8 votes

Help, any good resource on drawing?

So I've been trying to get started on drawing, mostly about characters I wanted to draw, sometimes a bit of scenery.

Thing is, besides the very basics of exercises, like shapes / line control / hand-eye coordination, I really struggle to find any other resource, like anatomy, movement, and such.

Do you have any book or online resource to recommend?

8 comments

  1. [2]
    ali
    Link
    I only did a little bit of this myself but I think drawabox might be of interest. I saw it on Reddit a few times. I’ve been keen to learn it, too but I never really got around to it. It starts...

    I only did a little bit of this myself but I think drawabox might be of interest. I saw it on Reddit a few times. I’ve been keen to learn it, too but I never really got around to it. It starts with lines and then covers more advanced topics
    https://drawabox.com/

    7 votes
    1. Artemix
      Link Parent
      Gonna check that out once I get out of work. Thanks a lot!

      Gonna check that out once I get out of work. Thanks a lot!

      3 votes
  2. Kremor
    Link
    Not exactly what youre looking for, but I recommend the book "How to draw with the right side of the brain" by Betty Edwards, specially the workbook, it focuses on drawing from real life rather...

    Not exactly what youre looking for, but I recommend the book "How to draw with the right side of the brain" by Betty Edwards, specially the workbook, it focuses on drawing from real life rather than character drawing but it can give you a quickstart if you use references for your characters.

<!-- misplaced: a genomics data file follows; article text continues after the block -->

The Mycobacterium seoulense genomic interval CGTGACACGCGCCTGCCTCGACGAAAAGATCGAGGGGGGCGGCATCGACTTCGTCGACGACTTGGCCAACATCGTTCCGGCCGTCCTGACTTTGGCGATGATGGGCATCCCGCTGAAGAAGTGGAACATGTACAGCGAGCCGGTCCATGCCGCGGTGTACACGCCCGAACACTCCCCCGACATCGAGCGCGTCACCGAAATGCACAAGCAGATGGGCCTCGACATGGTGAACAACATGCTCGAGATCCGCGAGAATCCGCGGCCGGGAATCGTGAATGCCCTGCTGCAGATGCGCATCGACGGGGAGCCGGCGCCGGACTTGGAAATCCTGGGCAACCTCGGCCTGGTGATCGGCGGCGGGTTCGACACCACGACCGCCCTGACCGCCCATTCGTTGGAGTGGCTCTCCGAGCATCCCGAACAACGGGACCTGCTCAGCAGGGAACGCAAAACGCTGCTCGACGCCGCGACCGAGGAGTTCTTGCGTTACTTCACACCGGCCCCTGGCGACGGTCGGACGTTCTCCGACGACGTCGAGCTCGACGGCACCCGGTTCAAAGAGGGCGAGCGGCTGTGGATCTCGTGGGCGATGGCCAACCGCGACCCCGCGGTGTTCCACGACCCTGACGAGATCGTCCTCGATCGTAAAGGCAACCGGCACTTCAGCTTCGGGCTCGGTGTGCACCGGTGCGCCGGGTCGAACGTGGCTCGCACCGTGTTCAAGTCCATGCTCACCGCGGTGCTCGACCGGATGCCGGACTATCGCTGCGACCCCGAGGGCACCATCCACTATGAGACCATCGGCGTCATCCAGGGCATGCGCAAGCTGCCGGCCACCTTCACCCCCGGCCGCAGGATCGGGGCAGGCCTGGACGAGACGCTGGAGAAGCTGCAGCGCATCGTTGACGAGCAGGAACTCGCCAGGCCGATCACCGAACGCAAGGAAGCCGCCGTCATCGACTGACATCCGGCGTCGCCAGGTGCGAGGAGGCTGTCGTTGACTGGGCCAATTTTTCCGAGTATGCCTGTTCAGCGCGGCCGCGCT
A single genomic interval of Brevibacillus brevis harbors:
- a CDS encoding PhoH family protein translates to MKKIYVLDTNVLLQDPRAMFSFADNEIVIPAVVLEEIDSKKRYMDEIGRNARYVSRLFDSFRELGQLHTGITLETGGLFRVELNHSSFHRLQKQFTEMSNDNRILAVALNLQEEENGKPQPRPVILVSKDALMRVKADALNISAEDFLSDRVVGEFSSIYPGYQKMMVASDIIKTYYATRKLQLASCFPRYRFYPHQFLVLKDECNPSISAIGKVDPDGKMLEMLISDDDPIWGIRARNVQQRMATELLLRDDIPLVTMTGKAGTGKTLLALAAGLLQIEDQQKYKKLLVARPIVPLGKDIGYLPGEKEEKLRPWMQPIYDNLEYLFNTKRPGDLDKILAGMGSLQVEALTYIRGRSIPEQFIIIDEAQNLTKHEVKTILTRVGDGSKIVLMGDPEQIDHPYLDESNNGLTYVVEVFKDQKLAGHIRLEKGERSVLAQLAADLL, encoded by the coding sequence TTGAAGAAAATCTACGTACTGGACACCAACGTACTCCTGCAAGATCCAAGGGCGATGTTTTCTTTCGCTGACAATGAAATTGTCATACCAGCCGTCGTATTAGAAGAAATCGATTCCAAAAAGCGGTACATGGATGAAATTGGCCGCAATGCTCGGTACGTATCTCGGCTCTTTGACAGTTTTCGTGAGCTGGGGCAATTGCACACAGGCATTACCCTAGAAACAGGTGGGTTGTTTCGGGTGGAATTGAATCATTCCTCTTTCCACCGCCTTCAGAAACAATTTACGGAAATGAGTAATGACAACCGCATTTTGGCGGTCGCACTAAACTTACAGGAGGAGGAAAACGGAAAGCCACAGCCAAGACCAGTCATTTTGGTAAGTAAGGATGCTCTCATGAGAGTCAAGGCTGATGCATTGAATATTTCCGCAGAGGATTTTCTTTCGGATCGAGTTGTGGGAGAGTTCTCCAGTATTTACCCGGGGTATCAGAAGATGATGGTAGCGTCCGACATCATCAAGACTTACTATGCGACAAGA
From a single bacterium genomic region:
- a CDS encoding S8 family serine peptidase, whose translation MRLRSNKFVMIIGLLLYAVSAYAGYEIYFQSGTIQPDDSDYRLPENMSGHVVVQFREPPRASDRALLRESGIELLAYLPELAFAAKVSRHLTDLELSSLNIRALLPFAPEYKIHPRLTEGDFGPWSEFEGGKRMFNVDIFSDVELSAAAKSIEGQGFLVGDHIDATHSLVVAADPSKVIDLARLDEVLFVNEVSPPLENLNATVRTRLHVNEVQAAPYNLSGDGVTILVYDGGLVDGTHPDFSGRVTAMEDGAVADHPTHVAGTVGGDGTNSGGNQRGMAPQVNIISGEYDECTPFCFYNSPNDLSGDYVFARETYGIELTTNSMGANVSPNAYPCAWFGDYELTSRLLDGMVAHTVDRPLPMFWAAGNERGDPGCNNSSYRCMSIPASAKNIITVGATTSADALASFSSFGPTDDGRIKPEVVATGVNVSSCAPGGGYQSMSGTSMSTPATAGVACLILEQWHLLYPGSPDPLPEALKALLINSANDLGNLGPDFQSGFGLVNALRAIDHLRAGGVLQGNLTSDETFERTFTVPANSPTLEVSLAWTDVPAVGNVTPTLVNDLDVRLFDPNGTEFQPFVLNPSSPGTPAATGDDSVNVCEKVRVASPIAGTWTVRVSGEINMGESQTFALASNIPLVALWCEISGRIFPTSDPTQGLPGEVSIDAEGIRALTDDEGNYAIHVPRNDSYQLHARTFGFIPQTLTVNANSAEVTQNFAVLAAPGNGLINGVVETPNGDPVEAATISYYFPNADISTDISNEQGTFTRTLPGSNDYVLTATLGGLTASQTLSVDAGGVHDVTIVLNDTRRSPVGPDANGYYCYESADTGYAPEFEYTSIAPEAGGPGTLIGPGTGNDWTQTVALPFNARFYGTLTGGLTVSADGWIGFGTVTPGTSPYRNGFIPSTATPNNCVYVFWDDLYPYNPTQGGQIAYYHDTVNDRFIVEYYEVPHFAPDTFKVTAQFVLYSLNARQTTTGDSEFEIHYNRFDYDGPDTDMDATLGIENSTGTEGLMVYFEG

6 votes
  3. aethicglass
    Link
    How to draw animals Cultural Heritage 3D model collection for references YT video on Force method figure drawing Male anatomy 3d model that I found particularly useful for sculpting PureRef - free...

    For anatomy in general, I usually just search for "muscle name anatomy" and scrub through google images til I find what I need, and throw it all on a PureRef board. I mostly just sculpt weird creatures, so I search for different types of animal skulls, skeletons, anatomy diagrams, skin textures, etc. Once I have a decent reference board I just start making stuff.

    I help mod an art discord. Decent little community. If you're interested in an invite, shoot me a message.

    5 votes
  4. asoftbird
    (edited )
    Link
    Alongside DrawABox l can also highly recommend CtrlPaint it's generally dedicated to digital art but it contains a large amount of info geared towards 'analog' drawing as well. It's all in short...